EH: How did you go from the Equity board to the SAG Board?
TR: I was recruited by former NY SAG President, Paul Hecht. I was inspired by their activism and I agreed to be on their slate. Both experiences afforded me a tremendous education to learn that the union was really made up of different constituencies and I always likened it to a small nation in the sense that there had to be discussions and compromises, with people who didn’t agree with you, though some who did. I gained tremendous respect for the process of governance. It was a great privilege to be to be involved. This is a rotten business. It’s cruel, it’s mean and it doesn’t promise you or give you anything. You have to know going in nothing is guaranteed and that you are going to be fighting enormous odds and that your union is your best friend. You can’t hold the union responsible for your hardship. The best people I’ve ever been among in all ways were the people who served on the boards of these unions.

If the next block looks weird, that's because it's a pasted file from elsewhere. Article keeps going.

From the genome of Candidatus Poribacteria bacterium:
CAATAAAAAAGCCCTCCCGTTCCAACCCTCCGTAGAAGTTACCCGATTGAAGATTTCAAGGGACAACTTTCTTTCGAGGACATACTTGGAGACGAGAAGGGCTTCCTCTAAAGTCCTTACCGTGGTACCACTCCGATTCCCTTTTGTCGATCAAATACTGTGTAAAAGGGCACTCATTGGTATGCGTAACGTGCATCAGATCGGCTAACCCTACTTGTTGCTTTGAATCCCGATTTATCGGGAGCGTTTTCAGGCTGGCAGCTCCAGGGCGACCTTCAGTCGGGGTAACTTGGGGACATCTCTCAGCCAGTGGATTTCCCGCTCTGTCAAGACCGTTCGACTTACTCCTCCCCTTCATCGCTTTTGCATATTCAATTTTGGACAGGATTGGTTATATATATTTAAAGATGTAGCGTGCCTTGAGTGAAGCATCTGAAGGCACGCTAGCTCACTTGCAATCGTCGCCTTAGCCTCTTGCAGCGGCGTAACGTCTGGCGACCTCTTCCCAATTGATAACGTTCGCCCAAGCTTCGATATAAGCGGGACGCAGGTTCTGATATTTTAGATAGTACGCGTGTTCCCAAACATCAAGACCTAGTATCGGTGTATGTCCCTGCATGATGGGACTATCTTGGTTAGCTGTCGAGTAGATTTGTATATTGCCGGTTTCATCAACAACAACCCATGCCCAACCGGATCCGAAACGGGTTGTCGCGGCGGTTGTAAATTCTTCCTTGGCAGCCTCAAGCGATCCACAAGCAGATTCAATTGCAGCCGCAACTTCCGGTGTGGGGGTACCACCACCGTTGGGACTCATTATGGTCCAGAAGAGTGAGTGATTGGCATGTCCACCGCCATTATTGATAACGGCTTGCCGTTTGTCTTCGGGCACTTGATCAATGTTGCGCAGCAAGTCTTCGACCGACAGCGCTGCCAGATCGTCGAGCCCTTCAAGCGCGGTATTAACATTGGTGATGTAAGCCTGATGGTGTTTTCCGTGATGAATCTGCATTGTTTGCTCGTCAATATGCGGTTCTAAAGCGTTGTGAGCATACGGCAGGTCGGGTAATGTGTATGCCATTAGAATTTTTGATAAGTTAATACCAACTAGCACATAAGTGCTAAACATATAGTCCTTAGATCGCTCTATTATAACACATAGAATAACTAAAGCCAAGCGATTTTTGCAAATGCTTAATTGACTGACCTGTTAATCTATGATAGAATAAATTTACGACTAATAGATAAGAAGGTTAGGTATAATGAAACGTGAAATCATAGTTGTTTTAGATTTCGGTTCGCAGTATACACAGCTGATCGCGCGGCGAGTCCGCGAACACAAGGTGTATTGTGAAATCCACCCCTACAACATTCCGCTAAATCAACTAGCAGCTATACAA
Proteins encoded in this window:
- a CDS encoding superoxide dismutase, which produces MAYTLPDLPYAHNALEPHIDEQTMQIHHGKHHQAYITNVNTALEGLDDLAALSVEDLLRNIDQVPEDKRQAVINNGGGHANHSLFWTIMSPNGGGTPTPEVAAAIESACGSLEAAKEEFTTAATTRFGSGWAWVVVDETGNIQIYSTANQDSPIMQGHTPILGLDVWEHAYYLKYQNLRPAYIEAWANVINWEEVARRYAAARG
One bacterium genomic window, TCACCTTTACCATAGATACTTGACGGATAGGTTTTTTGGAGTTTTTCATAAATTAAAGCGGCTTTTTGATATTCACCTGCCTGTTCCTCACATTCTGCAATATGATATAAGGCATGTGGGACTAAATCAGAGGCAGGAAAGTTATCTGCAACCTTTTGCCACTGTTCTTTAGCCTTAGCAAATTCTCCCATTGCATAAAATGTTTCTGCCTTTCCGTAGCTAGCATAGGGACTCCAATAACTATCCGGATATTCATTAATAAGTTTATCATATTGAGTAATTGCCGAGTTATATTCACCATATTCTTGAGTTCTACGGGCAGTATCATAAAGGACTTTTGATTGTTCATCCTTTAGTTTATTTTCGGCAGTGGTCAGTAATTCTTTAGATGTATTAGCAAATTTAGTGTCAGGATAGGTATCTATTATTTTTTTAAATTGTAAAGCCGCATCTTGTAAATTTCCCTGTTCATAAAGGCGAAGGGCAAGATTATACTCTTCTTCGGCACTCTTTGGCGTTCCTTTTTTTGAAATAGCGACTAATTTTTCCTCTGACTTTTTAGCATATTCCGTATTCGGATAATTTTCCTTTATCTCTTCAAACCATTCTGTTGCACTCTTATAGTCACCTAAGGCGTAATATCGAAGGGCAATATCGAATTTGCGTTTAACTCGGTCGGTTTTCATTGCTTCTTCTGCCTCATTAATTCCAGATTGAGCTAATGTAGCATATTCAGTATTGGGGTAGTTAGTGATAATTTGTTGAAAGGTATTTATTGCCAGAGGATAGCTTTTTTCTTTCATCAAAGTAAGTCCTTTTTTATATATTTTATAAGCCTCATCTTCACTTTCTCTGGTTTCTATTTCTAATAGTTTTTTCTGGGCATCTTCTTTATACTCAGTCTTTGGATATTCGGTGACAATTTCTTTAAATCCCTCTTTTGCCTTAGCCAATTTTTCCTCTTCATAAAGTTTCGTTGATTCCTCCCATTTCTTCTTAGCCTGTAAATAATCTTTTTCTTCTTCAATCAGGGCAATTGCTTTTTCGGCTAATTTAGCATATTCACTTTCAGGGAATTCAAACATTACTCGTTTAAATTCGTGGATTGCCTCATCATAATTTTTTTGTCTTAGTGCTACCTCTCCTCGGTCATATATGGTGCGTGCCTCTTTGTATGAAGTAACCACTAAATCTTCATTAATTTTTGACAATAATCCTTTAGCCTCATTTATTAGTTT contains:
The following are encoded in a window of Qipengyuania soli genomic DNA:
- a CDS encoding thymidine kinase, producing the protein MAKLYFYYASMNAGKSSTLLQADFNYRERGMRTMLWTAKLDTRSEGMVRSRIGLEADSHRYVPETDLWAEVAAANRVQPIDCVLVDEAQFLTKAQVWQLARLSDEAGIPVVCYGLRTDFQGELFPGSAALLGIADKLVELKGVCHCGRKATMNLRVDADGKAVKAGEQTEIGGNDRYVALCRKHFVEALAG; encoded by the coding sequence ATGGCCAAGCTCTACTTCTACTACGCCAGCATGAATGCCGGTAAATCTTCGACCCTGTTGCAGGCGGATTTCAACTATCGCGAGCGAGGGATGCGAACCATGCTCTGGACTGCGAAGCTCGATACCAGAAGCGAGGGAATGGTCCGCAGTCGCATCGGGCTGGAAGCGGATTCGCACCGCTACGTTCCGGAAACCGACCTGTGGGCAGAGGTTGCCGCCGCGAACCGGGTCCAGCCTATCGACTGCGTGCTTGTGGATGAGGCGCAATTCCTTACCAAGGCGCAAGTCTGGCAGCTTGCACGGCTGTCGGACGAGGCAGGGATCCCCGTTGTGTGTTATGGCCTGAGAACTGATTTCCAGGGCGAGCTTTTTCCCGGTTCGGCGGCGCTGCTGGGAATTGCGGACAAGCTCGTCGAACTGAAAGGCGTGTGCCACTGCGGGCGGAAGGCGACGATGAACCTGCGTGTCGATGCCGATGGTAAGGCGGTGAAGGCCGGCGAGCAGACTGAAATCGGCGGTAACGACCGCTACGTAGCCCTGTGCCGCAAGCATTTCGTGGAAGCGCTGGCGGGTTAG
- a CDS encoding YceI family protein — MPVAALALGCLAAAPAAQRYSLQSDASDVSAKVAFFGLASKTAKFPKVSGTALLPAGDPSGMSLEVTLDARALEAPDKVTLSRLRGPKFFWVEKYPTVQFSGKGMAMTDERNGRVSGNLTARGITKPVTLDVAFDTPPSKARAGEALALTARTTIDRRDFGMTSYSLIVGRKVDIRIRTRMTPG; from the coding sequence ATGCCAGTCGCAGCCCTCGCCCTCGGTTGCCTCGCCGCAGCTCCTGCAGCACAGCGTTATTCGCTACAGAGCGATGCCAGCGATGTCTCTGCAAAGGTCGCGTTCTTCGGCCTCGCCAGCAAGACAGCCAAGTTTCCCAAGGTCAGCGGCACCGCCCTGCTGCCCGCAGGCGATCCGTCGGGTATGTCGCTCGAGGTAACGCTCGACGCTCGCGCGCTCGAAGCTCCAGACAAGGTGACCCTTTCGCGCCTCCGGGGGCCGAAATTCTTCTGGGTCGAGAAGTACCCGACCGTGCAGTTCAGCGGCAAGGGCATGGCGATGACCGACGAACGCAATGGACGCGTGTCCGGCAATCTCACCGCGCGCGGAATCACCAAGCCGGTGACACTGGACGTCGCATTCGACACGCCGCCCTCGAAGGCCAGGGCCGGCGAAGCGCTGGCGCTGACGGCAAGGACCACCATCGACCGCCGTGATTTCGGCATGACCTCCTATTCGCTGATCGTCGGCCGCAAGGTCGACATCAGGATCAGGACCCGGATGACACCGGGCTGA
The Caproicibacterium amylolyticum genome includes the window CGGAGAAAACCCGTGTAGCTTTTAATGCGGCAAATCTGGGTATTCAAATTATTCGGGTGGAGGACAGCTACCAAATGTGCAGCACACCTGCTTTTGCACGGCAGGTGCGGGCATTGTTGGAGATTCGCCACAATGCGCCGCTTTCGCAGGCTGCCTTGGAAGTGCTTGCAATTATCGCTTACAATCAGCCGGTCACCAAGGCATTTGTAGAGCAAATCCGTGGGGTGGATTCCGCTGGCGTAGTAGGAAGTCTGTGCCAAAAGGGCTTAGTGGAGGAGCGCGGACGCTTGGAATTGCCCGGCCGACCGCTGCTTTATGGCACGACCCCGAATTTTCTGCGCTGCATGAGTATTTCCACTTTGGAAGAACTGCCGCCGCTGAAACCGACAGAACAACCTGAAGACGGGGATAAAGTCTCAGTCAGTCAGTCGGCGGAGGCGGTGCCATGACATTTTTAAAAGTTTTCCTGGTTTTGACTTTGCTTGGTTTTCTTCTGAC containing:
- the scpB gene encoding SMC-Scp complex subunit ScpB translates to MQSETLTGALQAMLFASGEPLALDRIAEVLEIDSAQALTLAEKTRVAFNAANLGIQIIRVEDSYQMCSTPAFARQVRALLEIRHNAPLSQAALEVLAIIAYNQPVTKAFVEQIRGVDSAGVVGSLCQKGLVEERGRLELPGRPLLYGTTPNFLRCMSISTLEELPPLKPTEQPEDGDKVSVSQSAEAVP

EH: What is the one thing you are really good at that people would be surprised to know?
TR: (Belly laugh) I think I’m good at helping inspiring people just coming into the business…to take acting seriously as a craft…I’ve substituted for Geo DiCenzo in his acting class as a teacher…I think I can provide open minds with good adjustments when it comes how to approach an acting problem. There’s a certain accessibility with people starting out that might not have with seasoned professionals.
EH: sounds like you might want to try our hand at directing?
TR: I only directed once in professional Theater: Charles Grodin’s “One of the All-Time Greats" at the Vineyard. I enjoyed the experience and the whole production was rewarded with good reviews. I’ve never pursued directing as I was more motivated in being an actor.
EH: Lucky for us, Tony. Lucky for us!